MAHLE opens new test bench facility for electric drives

MAHLE has commissioned a test bench for electric drives near Stuttgart, Germany. This equipment will be used to develop and test e-axles and e-drive units for a wide range of EVs. The company has invested around €3 million in the new facility. 

“With the commissioning of the test bench, MAHLE continues the targeted expansion of its global range of services for e-mobility,” said VP Martin Berger. “Our customers and our developers can now benefit from an ultramodern facility, which is one of only very few in Germany.”

In the future, the new e-test bench in Fellbach will be used on behalf of international customers to carry out functional development work, simulate highly dynamic, transient modes of operation, perform efficiency measurements and torque vectoring, and simulate wheel slip scenarios. Operating map application and data population, testing of high- and low-voltage systems, and the investigation of thermal influences are also among the scope of services.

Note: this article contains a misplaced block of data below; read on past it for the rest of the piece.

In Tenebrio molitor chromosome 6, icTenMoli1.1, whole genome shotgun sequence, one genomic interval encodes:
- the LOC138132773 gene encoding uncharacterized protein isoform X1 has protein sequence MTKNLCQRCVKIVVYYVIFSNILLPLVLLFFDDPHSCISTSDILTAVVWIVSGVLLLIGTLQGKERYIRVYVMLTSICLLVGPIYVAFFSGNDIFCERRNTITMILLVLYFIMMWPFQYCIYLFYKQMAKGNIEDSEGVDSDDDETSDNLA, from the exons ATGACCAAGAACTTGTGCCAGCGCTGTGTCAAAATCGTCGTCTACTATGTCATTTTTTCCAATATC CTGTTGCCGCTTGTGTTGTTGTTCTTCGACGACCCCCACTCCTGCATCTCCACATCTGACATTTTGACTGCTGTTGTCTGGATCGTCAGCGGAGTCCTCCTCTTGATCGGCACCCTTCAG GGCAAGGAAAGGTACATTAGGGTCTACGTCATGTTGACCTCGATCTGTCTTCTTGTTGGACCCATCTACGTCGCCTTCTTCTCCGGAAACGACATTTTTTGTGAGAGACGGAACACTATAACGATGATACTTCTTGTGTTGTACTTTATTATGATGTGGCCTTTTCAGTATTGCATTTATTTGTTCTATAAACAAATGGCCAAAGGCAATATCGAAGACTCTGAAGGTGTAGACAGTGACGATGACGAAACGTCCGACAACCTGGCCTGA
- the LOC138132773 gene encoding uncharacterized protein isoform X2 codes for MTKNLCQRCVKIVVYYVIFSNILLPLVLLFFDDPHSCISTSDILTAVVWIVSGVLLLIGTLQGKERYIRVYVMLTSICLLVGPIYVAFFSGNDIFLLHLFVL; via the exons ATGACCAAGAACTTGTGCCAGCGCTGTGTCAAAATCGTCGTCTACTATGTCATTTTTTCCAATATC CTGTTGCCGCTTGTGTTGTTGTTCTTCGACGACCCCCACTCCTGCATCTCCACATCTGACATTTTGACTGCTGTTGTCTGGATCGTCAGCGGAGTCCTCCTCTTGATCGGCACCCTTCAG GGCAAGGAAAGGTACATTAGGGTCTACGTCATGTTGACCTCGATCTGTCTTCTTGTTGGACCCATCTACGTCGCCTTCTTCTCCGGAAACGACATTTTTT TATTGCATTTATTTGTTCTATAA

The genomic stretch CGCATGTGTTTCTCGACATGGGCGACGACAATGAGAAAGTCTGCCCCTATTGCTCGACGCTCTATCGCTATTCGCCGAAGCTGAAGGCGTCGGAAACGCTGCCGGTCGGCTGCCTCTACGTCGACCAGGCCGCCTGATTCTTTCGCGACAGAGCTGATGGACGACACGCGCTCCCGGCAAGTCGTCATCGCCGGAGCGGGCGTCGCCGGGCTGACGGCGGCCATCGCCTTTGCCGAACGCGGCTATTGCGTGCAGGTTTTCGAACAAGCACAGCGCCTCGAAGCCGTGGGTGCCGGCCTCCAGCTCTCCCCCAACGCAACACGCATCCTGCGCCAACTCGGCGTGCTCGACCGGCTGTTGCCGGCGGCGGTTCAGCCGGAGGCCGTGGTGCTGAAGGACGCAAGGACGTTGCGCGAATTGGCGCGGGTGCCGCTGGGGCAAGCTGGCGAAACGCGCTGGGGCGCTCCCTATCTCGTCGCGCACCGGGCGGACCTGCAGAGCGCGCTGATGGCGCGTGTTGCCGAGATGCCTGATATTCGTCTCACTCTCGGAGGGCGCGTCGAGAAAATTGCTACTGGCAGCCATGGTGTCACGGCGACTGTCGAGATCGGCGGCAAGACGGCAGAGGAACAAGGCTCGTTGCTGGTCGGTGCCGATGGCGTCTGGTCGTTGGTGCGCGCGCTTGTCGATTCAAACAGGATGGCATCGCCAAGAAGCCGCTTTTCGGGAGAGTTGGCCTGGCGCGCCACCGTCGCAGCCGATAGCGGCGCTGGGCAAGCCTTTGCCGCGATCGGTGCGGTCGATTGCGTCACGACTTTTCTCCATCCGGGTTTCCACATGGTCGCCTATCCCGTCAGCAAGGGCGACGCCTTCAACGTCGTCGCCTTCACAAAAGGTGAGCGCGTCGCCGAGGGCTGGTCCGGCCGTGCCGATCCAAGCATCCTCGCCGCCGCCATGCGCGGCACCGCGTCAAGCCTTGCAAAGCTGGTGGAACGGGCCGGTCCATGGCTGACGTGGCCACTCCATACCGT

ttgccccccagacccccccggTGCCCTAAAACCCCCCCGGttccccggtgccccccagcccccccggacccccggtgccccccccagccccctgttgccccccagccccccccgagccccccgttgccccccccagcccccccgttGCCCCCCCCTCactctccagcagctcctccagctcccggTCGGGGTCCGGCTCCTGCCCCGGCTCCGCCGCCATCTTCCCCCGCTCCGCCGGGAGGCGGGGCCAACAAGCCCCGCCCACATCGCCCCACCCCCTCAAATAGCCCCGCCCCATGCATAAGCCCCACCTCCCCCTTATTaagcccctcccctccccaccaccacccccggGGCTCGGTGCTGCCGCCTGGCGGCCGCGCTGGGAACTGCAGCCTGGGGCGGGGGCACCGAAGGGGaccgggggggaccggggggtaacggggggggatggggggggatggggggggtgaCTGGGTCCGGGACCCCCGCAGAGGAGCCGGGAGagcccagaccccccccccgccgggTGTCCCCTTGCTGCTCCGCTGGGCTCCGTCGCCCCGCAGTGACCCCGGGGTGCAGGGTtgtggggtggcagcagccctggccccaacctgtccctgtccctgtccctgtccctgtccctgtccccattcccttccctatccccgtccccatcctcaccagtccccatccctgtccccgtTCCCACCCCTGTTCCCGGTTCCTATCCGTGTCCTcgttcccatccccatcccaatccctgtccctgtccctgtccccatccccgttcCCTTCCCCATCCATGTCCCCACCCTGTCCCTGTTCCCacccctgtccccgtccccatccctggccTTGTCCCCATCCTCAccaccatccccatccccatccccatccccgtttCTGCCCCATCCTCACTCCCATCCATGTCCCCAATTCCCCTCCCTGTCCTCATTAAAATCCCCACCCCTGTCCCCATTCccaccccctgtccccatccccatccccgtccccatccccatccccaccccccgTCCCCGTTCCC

The test facility includes an e-axle unit consisting of two oppositely mounted load machines equipped with permanent-magnet synchronous electric motors. MAHLE says the bench has a nominal power handling capacity of 350 kW per dynamometer and a peak torque capacity of 8,400 Nm (7,000 Nm continuous). Separate battery simulators for applications ranging from 48 V to 1,000 V and a high-speed power analyzer system allow for performance mapping, performance characterization and efficiency studies to be carried out.

The new facility has a high-performance thermal conditioning system that provides a temperature range from -30° to +130° C for the accurate simulation of vehicle operating conditions. This ensures that the drives tested in the facility will function reliably under the widest variety of climatic conditions around the world. The time an e-drive spends on the test bench depends on specific customer requirements, and ranges from around 200 hours to test individual functions to a whole year when endurance testing is required.

Source: MAHLE